we actually have a very rigorous risk management process that we run on, on this project on the psyche project. It involves something called a five by five matrix and reading risks by their consequences and their likelihood and, and, and putting them on this red green type of table and whatnot. But really, the most important part of the process is not so much what that table looks like or what the numbers are, but the fact that we meet on a monthly basis as a leadership team, and we spend hours every month discussing what the risks are on the project, how they’re developing over time and communicating the risk to each other. And that’s a very, very important part of the process. And I think something JPL is very good at. Like I said, when we landed on Mars, for instance, we knew that there were some things which could kill the mission, and with a single failure, or if we had a bad weather, super bad weather on that day, or something like that. So given that, you know, the important thing is, is that we communicate those risks before we launch, so that everybody involved understands what risk we’re taking. And then if we see problems, people are not surprised, and they go and they deal with it. This is, I think, one of the strongest features of NASA and JPL, that they understand risk, and that they manage it well, and that they have that very forward looking attitude. Once we’re in flight. If we find a problem, it’s not about it’s not about recriminations. It’s not about going back and trying to find who to blame because all of that conversation has already been had as part of these risk conversations. We all know we’re taking the risks together. And now we got a problem to solve, and we’re going to solve it. And that’s, you know, key I think, in order to really managing risk and making these missions successful.
Aaron Moncur 27:05
Yeah, I love that. Thank you for sharing that. Let me jump back just a little bit to before psyche started the the mission itself is of course, incredibly complicated, fraught with risk fraught, fraught with complications. But the process for for pitching the idea to NASA sounded like it was in itself a formidable challenge and just a huge process. Can you spend just a couple of minutes telling us about what that process looked like to develop the well, I guess, the pitch to do this project?
David Oh 27:36
Yes, the psyche mission is the 13th or 14th missions in NASA, NASA’s Discovery mission program, and actually, we call it the psyche project. Because the program the Discovery Program is made of multiple projects, which include the Lucy project, and the Dawn project and a bunch of other projects, which you may have heard of that go out and explore the solar system. In order to become a part of the Discovery Program. You the head of the mission, the PI needs to put together a mission proposal and propose that to a review board at NASA. And I think in the round that we propose there were 28 mission proposals that went into this process. And there are only two that came out the other end of the process. So the odds of getting selected there are low, and the effort that you need to put together a proposal which shows that you have a viable deep space mission is high. And it’s a two year process, you go through two steps, you go through one round of competition. And in our case, we went from 28 entries to five in the first round. And then those five, were given a few million dollars to go off and round out the design. And then they went down selected to two missions at the end. One is the Lucy mission, which is going to visit Trojan asteroids. And then our mission, the psyche mission, which is going to visit a metal asteroid. That process which takes takes place over that couple of years is a fun one, but a challenging one, because you start with an idea from a scientist, right, and then you’ve got a blank sheet of paper to work with. And you’ve got to take that idea and turn it into a mission architecture and show that it’s viable, and can be done on certain costs and a certain schedule by certain people with certain technologies in order to win that competition. And you have to show that you’ve got better, better science and better viability than the other projects. It’s a it’s a unique process. And it’s a wonderful process. I really enjoy it because you pulled together a team of maybe 20 or 30 people. And you put that whole proposal together. It’s a very small group compared to the hundreds of people that are working on psyche now.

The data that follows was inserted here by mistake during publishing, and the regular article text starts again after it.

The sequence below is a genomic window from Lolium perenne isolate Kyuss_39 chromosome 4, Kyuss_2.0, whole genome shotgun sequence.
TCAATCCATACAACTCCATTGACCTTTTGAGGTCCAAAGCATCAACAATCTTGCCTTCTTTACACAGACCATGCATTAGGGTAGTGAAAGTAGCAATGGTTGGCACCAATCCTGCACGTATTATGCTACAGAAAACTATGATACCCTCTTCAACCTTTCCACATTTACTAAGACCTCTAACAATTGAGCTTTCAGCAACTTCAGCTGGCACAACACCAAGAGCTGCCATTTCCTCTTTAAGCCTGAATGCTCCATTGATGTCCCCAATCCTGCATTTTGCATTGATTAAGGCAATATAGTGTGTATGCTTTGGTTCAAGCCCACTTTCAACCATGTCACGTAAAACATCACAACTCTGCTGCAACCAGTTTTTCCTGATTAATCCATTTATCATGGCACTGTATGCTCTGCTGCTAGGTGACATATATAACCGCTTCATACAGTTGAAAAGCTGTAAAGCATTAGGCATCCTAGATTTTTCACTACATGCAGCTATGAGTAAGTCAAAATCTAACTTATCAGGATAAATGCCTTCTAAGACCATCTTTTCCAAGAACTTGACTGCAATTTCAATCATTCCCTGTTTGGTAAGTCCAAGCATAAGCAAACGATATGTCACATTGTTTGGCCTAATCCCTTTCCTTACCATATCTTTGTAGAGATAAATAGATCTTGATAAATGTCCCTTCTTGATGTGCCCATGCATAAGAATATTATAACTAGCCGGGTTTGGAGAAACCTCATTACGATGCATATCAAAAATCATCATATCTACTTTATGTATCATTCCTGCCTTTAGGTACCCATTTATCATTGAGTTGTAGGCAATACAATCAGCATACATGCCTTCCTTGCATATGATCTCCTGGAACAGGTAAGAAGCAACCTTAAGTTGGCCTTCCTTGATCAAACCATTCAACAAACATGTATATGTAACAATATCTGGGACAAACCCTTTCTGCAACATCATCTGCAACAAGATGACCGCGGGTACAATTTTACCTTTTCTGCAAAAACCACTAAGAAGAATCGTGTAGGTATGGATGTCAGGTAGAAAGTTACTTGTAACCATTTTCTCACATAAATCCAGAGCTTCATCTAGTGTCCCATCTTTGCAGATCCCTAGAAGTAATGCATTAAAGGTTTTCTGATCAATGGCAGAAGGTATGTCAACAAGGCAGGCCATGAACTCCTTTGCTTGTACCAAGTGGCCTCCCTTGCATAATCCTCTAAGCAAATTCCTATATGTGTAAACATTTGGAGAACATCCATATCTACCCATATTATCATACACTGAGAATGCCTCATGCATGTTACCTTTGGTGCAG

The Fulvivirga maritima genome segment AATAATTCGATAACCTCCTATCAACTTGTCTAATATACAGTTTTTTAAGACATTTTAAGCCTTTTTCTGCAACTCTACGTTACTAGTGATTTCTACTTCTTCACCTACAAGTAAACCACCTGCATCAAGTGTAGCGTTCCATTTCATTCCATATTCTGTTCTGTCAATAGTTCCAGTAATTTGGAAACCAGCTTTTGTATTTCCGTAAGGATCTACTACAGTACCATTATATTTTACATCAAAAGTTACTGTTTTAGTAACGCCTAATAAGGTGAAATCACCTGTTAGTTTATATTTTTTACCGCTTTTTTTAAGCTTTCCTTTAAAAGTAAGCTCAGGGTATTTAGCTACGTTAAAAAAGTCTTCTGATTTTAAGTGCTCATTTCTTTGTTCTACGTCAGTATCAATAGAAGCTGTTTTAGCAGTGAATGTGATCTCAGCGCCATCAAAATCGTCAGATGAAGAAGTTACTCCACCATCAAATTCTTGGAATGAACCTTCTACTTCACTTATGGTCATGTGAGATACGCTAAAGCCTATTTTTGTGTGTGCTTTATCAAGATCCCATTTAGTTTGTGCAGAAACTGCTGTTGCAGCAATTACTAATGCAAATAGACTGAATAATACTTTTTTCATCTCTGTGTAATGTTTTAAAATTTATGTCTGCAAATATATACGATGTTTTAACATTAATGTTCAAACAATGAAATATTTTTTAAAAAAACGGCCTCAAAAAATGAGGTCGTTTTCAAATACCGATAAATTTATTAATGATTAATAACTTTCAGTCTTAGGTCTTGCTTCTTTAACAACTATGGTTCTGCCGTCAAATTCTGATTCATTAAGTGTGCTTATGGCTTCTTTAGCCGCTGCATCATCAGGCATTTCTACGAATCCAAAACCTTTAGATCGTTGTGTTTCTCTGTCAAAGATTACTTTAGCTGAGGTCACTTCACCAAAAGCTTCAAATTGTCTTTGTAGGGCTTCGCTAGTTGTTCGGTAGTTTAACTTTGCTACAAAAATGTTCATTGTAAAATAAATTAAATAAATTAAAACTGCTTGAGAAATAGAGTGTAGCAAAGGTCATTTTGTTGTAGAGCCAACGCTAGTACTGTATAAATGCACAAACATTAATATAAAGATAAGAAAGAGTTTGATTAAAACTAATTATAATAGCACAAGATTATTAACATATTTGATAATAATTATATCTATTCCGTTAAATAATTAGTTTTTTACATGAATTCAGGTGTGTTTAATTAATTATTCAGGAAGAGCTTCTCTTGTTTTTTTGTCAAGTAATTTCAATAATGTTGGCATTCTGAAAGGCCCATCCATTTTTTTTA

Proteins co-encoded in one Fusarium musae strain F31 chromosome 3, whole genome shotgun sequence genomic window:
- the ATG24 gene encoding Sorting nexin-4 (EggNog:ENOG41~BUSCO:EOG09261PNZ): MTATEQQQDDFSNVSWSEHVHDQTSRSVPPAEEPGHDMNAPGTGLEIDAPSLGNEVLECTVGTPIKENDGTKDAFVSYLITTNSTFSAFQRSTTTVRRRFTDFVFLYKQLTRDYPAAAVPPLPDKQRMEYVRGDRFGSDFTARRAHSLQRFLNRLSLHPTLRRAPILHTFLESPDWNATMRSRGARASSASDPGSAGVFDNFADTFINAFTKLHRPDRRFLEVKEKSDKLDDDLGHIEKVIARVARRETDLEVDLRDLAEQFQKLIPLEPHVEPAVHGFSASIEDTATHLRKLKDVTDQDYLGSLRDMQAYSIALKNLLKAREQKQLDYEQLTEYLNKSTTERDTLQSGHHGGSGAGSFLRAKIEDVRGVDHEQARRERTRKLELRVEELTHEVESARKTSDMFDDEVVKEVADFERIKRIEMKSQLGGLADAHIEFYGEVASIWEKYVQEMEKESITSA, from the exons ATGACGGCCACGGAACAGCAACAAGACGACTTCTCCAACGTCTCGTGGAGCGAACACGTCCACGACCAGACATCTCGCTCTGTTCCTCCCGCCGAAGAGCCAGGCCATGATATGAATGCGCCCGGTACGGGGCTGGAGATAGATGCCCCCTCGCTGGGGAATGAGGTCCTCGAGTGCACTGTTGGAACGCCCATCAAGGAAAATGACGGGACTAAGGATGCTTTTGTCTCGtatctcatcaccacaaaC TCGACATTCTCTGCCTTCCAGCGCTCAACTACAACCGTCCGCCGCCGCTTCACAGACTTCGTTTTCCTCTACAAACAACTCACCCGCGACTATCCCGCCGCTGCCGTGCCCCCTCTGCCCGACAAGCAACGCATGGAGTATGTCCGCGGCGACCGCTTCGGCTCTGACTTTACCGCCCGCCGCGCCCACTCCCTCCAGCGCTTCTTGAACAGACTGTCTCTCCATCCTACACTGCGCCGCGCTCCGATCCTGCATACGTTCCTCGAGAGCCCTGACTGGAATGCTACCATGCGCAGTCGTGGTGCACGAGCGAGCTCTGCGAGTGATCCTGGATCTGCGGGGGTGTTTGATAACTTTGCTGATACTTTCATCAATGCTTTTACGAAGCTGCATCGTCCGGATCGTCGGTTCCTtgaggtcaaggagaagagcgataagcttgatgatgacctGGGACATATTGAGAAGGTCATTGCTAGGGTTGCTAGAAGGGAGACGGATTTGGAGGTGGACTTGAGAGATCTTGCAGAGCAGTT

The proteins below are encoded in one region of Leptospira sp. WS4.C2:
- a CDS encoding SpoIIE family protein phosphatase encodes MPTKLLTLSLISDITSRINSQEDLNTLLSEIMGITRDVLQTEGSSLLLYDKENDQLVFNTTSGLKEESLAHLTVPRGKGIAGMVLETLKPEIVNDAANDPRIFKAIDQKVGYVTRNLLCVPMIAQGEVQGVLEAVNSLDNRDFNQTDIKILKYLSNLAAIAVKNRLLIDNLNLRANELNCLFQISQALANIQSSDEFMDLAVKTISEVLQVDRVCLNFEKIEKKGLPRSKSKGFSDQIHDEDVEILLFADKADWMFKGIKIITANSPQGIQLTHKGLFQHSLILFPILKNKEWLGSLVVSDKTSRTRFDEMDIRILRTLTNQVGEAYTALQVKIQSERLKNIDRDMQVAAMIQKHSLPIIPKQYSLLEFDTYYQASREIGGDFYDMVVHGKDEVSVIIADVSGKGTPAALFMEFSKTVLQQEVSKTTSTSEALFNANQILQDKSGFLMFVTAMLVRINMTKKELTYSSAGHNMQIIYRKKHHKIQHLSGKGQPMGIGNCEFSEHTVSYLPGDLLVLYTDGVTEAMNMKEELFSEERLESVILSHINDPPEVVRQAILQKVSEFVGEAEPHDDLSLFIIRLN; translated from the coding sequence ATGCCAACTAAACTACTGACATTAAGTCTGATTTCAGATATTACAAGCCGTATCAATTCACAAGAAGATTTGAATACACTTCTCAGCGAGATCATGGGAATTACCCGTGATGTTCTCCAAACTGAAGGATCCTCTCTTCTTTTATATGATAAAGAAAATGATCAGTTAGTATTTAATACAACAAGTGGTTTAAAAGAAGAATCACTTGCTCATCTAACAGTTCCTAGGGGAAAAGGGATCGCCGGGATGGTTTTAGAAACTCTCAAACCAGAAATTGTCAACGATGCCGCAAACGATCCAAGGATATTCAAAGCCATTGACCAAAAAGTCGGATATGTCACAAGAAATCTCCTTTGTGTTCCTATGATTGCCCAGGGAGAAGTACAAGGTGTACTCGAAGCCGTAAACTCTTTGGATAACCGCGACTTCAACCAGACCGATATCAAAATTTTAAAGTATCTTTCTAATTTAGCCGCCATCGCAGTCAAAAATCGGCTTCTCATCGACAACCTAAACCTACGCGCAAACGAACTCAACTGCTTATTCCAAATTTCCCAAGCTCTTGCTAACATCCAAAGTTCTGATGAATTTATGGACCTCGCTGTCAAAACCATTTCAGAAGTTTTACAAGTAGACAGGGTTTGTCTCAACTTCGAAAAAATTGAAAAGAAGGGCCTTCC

Aaron Moncur 29:30
And the word proposal and certainly the word I use before pitch really doesn’t do it justice. I mean, I think of a proposal, I think of something we spent, I don’t know, five or 10 or 40 hours at the most putting together for a big project. Your team has many years and this is millions of dollars to put this proposal together. Right?
David Oh 29:49
Right because the total value of the psyche mission when you include the launch vehicle and everything is upwards of $900 million. That’s the that’s the cost commitment we’re asking NASA to make in order to fly this mission. And, and so you know, we spend $10 million, just putting together the proposal for it, because they want to know that it’s viable. Nobody wants to commit that kind of money, just to find out at the end, I’m sorry, it doesn’t actually work. So yeah, these are big pitches, the step two proposals are created over a period of about nine months and end with a full a site visit where a review board of 30 or 40, people come and visit you and grill you over the course of eight hours on your design in person. And that’s in addition to the the proposed the written proposal itself, which pushes 1000 pages by the time you’re done. And if you’ve turned down that they’ve given to that review board, so they can read it, and understand it before they come and grill you about it. Yeah, it’s a it’s a, it’s a challenging process. It’s really going through the forge, right, you’re really, you’re really being forged by fire. But I think it does actually make better missions, because when, you know, as you’re putting together a proposal that you’re going to be challenged by a group of experts, you spend a lot of time making sure that you understand the engineering and that you put together a good proposal.